Instead of forcing a bad pass—and instead of dribbling into more defenders—Kam gets his shot off from deep where he stands. This type of difficult shot isn’t unique for him to take and convert. Jones’ lefty jumper doesn’t take long to get off—it doesn’t require much room for him to be confident in pulling the trigger. While there can be a certain type of stigma that comes from seeing a guard take a shot like this, Jones doesn’t demand the ball just to pound the air out of it.
This possession here shows how Kam can do what the NBA asks of all guards when they make the jump into the pros: work off bigger creators. Oso Ighodaro gets the ball toward the beginning of the play. He does a fantastic job of keeping his dribble alive and putting pressure on the defense.
One of the simplest truths that exists within effectiveness is the appropriate use of pressure and gravity. The pressure Ighodaro applies forces the defense to converge on him. The result is the defense leaving a career 37% three-point shooter wide open. Kam will punish any team that would dare to deny him of his due respect.
Movement shooting is at a premium in the NBA, and being able to diversify a shot profile with movement shooting can set a prospect apart from their peers in a big way. Kam and Oso are doing some great work here, but Stevie Mitchell also gets involved in this play. Jones finds Oso above the free-throw line. What he does next is so subtle, but so incredible.
Kam makes a hard step to the screen set by Stevie on the wing, which gets the defense’s attention. His shooting gravity attracts attention all over the floor, so the defender sticking with Kam is warranted, but our guy uses that to his advantage. After he sells the defender on the screen, Jones goes for the handoff from Ighodaro. By using his teammates to create openings, Kam is able to run himself open and knock down his beautiful shot.
At the end of Marquette’s season, Kam ended up finishing in the 89th percentile (Excellent) in shots around the rim on 125 possessions. About 29% of his total shots came from that range. He’s on pace for even better results at the basket this season. Jones is in the 98th percentile scoring at the rim this year, having scored on nine of his ten possessions there.
One thing that I love about the attempts Kam is taking at the rim, is the fact that he is doing it in the halfcourt. Within the halfcourt, he ranks in the 91st percentile (Excellent) and it’s because of plays like this. Kam shows off his ability to run a pick and roll here, as Oso sets the screen on Jones’ left. Kam is confident enough to use this pick to penetrate the inside of the defense. The congestion doesn’t deter him from looking to apply pressure.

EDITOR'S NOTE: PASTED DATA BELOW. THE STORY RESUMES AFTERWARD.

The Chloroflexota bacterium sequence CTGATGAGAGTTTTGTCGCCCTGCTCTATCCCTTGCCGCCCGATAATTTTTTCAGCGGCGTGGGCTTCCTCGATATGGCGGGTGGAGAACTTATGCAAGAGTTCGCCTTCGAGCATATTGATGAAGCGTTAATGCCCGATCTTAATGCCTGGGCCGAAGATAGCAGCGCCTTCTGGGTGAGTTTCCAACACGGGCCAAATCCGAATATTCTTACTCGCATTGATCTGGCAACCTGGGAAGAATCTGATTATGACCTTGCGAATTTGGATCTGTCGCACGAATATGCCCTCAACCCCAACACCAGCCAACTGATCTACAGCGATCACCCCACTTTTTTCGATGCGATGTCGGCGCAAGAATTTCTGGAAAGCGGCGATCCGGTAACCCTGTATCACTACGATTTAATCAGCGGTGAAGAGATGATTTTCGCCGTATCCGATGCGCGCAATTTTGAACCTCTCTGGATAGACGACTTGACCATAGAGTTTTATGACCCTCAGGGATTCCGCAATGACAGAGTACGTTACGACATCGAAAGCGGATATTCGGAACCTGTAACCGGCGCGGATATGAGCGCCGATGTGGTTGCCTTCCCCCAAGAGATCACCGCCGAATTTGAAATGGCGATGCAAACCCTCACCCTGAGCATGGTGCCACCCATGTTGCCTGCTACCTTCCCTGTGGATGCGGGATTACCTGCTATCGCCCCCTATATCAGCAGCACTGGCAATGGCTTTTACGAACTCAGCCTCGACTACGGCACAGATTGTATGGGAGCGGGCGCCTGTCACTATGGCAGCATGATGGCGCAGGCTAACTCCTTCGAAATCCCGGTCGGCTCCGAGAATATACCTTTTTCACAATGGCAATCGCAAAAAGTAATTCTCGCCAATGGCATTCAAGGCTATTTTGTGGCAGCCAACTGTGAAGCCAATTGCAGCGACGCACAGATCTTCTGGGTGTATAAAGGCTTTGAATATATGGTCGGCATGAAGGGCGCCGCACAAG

Take a look at who Kam is attacking on this play. Senior big man Coleman Hawkins is dropped back to reject our guy here, but Kam accepts the challenge. Jones goes to the left and lays in a high arcing shot that kisses off the glass. Hawkins, who posted a block percentage of 3.6 last season, is posting a block percentage of 4.8 this year, but couldn’t turn away Kam.
If the physicality of the last play is in question, we get to see Kam get up into Coleman on this possession. Kam gets another screen and goes back into the inside of the defense—this time with his right hand. He gets Hawkins to play up on him as he drives to the paint, but opts to stop, spin, and finish strong around the larger Hawkins. The compliment of finishing ability with the jumper does wonders for Jones’ draft stock.
For the Golden Eagles last season, Kam was third on the team in assists behind Kolek and Ighodaro—finishing with 72 assists in total. As of now, he has tied for second place in total assists (9), with only one turnover on the year. His improved decision-making has not only given him the best assist-to-turnover on the team, but he is fifth in college hoops of players with a minutes percentage of at least 60.
Kam being able to move the ball along to the right player is a skill that he is in the process of displaying for the second consecutive season. With plays like this one, it’s not hard to see why Jones is boasting an assist percentage over 22. Being able to score on hand-offs and pick-and-rolls is one thing, but it’s much more impressive when you can create for others out of those sets as well. In this play against Rider, we see the patented Kam/Oso two-man game at work. Going from posting up to passing to Oso, Kam eventually gets a pick to run off of.
The evaluation for guards making the NBA has become more complex over the past few seasons. Recently, we’ve seen Scoot Henderson struggle to find his footing while being one of the better guard prospects many have scouted in quite some time. On the opposite end of that spectrum, Marcus Sasser is making a real name for himself despite being “undersized” and an older prospect drafted late in the first round.
Oftentimes, the archetype evaluators think NBA teams want forces them to fit square pegs into round holes. Instead of taking Marcus Sasser over players like Kobe Bufkin and Jalen Hood-Schifino, front offices opted to squint really hard at these long, jumbo creators. Sure, if those big facilitators hit it can be franchise-altering, but the hit rate of these floor-spacing guards is undeniable.
That is what Kam Jones is: a floor-spacing guard. His shot is a real weapon, but he has the ancillary skills to keep defenses honest. His continued desire to improve his playmaking is what has set an early tone to thus far. He isn’t a chucker; he makes tough shots. He isn’t selfish; he has the trust of his teammates. He isn’t afraid to take the rock inside; he finishes well, and is a knockdown shooter. He isn’t coming out of nowhere; the signs have been there for a while. Kam Jones is hitting his stride and is telling the world he is ready. The Golden Eagle has landed.
Be sure to follow me on Twitter: StephenGHoops
Catch the Draft Sickos show LIVE on the No Ceilings NBA channel:
REMEMBER, you can always find me and the rest of the No Ceilings crew on the No Ceilings NBA Draft Podcast feed: